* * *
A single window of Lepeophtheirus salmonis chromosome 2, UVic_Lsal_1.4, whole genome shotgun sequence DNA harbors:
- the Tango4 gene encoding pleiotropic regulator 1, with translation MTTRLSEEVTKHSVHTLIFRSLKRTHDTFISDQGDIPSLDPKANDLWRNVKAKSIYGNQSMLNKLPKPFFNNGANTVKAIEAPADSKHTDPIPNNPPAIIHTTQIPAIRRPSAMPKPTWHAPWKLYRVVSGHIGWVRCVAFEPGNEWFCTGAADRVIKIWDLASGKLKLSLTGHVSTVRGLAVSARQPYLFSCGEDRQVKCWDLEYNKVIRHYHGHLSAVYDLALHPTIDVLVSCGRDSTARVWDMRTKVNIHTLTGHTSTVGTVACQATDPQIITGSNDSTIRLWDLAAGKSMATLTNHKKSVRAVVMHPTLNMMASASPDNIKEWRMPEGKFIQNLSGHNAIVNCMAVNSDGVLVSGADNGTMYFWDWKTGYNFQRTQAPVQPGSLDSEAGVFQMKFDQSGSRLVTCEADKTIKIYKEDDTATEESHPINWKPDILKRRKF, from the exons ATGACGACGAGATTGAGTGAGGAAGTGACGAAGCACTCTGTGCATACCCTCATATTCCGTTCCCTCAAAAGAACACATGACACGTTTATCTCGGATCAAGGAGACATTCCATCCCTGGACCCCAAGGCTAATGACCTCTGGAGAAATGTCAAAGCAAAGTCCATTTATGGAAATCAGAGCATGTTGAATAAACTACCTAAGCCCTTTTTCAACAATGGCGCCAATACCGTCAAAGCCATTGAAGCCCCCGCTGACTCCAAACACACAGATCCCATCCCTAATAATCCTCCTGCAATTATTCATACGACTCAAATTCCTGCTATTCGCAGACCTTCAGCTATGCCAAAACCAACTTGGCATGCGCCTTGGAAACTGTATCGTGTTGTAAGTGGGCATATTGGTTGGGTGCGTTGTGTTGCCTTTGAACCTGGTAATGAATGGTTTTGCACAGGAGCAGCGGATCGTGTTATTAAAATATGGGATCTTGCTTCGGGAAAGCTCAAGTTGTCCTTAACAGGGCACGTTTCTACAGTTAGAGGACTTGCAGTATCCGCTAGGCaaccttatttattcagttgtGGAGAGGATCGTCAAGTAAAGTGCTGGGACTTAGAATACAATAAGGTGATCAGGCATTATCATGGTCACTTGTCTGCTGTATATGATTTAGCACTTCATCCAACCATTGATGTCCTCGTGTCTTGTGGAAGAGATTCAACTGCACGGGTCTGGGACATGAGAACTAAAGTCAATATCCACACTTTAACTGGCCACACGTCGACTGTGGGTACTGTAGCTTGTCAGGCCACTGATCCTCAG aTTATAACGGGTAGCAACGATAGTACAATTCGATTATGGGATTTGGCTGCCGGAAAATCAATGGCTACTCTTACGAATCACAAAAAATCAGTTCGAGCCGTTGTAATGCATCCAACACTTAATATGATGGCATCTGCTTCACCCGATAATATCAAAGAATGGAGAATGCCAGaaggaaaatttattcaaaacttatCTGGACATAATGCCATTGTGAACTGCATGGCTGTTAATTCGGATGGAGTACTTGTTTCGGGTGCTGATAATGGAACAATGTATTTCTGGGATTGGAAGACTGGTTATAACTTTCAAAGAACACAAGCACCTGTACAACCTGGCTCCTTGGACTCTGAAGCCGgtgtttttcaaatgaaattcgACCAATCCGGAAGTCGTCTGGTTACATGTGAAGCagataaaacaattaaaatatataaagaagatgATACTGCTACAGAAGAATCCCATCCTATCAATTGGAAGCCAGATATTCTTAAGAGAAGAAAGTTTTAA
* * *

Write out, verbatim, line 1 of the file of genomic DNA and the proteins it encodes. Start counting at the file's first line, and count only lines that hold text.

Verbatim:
A single window of Lepeophtheirus salmonis chromosome 2, UVic_Lsal_1.4, whole genome shotgun sequence DNA harbors: